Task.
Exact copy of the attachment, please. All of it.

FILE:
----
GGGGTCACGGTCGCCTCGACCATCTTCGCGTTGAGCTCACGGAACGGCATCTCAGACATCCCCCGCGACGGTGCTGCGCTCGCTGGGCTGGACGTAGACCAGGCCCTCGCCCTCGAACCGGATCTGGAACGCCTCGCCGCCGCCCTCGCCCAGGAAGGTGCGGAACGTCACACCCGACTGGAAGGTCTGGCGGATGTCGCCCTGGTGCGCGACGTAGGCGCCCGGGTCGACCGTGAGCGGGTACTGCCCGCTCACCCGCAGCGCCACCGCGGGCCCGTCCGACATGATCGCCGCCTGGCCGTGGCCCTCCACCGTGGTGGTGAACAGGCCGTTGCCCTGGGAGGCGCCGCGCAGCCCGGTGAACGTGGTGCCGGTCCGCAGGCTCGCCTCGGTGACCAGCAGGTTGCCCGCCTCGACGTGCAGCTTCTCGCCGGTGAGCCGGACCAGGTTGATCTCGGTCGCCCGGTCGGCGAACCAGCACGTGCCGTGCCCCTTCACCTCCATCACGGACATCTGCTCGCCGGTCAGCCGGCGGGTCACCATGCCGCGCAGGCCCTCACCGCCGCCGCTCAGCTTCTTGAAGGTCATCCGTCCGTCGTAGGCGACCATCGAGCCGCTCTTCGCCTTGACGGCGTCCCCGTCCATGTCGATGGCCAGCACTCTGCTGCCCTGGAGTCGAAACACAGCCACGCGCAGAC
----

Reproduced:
GGGGTCACGGTCGCCTCGACCATCTTCGCGTTGAGCTCACGGAACGGCATCTCAGACATCCCCCGCGACGGTGCTGCGCTCGCTGGGCTGGACGTAGACCAGGCCCTCGCCCTCGAACCGGATCTGGAACGCCTCGCCGCCGCCCTCGCCCAGGAAGGTGCGGAACGTCACACCCGACTGGAAGGTCTGGCGGATGTCGCCCTGGTGCGCGACGTAGGCGCCCGGGTCGACCGTGAGCGGGTACTGCCCGCTCACCCGCAGCGCCACCGCGGGCCCGTCCGACATGATCGCCGCCTGGCCGTGGCCCTCCACCGTGGTGGTGAACAGGCCGTTGCCCTGGGAGGCGCCGCGCAGCCCGGTGAACGTGGTGCCGGTCCGCAGGCTCGCCTCGGTGACCAGCAGGTTGCCCGCCTCGACGTGCAGCTTCTCGCCGGTGAGCCGGACCAGGTTGATCTCGGTCGCCCGGTCGGCGAACCAGCACGTGCCGTGCCCCTTCACCTCCATCACGGACATCTGCTCGCCGGTCAGCCGGCGGGTCACCATGCCGCGCAGGCCCTCACCGCCGCCGCTCAGCTTCTTGAAGGTCATCCGTCCGTCGTAGGCGACCATCGAGCCGCTCTTCGCCTTGACGGCGTCCCCGTCCATGTCGATGGCCAGCACTCTGCTGCCCTGGAGTCGAAACACAGCCACGCGCAGAC